SCHEDULE OF ORAL ARGUMENTS
September Term, 2019
Thursday, February 6, 2020:
AG No. 65 (2018 T.) Attorney Grievance Commission of Maryland v. Samuel Edward Hensley
Attorney for Petitioner: Michael W. Blow, Jr.
Attorney for Respondent: Samuel Edward Hensley
No. 41 Pizza Di Joey, LLC, and Madame BBQ, LLC v. Mayor and City Council of Baltimore
Issues – Local Code – Does Baltimore City Code, Art. 15, Section 17-33 violate Article 24 of the Maryland Declaration of Rights?
Attorney for Petitioner: Robert P. Frommer
Attorney for Respondent: Rachel Simmonsen
No. 45 State of Maryland v. Kaleem Michael Frazier
Issues – Criminal Law – 1) Should this Court reconsider the rule articulated in State v. Lancaster, 332 Md. 385 (1993), and hold that where two offenses are deemed the same for purposes of merger, a court may impose a sentence based on the offense that carries the greater penalty? 2) If the Court permits a sentencing court to impose a sentence available pursuant to a lesser-included offense, even if it provides the greater penalty, was Respondent’s sentence legal?
Attorney for Petitioner: Virginia S. Hovermill
Attorney for Respondent: Steven M. Klepper
No. 50 American Radiology Services, LLC, et al. v. Martin Reiss
Issues – Torts – 1) Did CSA err in interpreting and extending Copsey v. Park, 453 Md. 141 (2017), to require a medical malpractice defendant arguing non-party negligence to present standard-of-care expert testimony where the defendant is not asserting non-party negligence as an affirmative defense? 2) Assuming arguendo that it was error for the trial court to submit the question of non-party negligence to the jury, did CSA err in concluding that the error was prejudicial based solely on an initially incorrectly completed juror questionnaire that was promptly corrected?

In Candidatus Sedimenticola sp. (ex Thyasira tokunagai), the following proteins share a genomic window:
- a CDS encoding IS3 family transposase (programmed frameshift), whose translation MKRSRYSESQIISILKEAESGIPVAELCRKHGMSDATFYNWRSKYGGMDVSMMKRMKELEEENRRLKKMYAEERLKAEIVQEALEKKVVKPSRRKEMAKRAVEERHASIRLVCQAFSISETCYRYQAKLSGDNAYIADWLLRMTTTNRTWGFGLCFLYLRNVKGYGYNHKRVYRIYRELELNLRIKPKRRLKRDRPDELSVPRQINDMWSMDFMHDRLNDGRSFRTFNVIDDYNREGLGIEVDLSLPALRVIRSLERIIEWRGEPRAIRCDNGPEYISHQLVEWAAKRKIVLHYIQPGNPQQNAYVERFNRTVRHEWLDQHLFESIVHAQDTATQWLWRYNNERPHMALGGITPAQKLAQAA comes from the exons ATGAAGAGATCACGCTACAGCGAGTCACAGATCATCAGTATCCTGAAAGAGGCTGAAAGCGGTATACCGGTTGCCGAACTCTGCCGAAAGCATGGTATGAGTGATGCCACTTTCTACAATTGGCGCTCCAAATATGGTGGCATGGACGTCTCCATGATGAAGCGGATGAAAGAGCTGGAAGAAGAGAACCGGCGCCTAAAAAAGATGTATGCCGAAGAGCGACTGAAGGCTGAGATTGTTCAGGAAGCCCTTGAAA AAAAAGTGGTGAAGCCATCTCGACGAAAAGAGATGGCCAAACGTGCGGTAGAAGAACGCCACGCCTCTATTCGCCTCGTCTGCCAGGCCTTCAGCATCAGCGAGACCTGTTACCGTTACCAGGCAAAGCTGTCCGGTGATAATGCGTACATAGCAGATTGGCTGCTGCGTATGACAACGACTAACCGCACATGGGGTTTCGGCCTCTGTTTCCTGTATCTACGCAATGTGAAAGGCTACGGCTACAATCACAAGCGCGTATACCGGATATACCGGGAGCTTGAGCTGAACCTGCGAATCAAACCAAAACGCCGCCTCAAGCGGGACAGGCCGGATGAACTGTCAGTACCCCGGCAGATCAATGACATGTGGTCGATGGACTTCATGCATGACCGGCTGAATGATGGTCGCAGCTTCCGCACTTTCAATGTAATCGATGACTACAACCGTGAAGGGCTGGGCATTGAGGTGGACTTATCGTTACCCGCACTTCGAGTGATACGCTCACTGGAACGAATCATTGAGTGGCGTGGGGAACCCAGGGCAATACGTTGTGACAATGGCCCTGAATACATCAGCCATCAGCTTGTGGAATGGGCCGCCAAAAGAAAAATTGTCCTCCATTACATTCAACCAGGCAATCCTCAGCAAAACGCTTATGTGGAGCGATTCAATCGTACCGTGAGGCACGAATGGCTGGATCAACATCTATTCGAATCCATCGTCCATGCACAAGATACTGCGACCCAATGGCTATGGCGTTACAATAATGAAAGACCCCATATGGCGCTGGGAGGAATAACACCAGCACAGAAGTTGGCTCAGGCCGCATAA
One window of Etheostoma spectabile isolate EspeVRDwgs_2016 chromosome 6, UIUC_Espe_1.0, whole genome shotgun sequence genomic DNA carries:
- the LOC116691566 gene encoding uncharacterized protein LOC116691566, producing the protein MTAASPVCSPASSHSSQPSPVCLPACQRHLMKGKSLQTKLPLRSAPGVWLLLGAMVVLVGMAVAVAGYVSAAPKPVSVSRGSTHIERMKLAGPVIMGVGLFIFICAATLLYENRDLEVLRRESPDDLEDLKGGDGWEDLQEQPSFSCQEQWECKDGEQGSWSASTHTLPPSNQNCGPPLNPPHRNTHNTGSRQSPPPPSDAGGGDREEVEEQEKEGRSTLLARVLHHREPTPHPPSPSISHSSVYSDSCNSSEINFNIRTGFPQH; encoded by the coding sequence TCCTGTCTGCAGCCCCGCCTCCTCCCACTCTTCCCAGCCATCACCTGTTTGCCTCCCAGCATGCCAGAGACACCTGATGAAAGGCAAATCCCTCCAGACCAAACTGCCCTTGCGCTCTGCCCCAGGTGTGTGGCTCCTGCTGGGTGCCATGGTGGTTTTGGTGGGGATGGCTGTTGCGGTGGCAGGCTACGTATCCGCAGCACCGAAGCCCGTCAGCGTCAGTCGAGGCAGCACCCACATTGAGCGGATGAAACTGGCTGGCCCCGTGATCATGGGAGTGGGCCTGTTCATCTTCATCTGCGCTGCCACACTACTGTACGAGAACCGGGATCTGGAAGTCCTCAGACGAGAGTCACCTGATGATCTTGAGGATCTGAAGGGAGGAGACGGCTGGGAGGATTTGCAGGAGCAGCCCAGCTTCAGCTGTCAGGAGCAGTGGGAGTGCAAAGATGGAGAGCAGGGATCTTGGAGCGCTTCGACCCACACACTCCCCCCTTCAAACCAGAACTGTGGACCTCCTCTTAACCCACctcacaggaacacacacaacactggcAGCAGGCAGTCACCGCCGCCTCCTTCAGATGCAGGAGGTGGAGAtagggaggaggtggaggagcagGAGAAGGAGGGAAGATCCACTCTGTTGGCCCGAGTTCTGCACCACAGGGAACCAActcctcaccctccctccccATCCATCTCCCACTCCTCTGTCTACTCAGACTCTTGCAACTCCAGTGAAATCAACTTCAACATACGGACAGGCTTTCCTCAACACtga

Attorney for Petitioner: Mark D. Maneche
Attorney for Respondent: David M. Kopstein
Friday, February 7, 2020:
No. 46 Teddy Shannon v. State of Maryland
Issues – Criminal Law – 1) Should Petitioner’s conviction for illegal possession of a regulated firearm, after a disqualifying conviction for possession with intent to distribute, be affirmed, notwithstanding the drafting error in Count Five of the indictment which mislabeled the disqualifying conviction – ‘to wit: 05/09/2008, Possession with Intent to Distributed, Case No.: 107312013’ – as a “crime of violence”? 2) Did the CSA err in holding that the original indictment charged a violation of Public Safety Article (“P.S.”), §5-133(c)(1)(i), and that an amendment with Petitioner’s consent was necessary to change the character of that predicate offense to a violation of P.S. §5-133(c)(1)(ii)?
Attorney for Petitioner: Jeffrey M. Ross
Attorney for Respondent: Jessica V. Carter
No. 47 Stanley Rochkind, et al. v. Starlena Stevenson
Issues – Torts – 1) Was it error for the trial court to allow Plaintiff’s medical causation expert to testify that Plaintiff has attentional and behavioral injuries without providing a reliable method for attributing those injuries to lead exposure when Plaintiff had already been diagnosed with ADHD? 2) Was it error for the trial court to allow Plaintiff’s medical expert to render specific causation opinions based on general epidemiological studies? 3) Should the Court adopt the standard for admitting expert testimony under Daubert v. Merrell Dow Pharmaceuticals, Inc., 509 U.S. 579 (1993)? 4) Was Plaintiff’s medical causation expert’s specific causation opinion admissible in this case under Rule 5-702, applying the standard set forth in Daubert?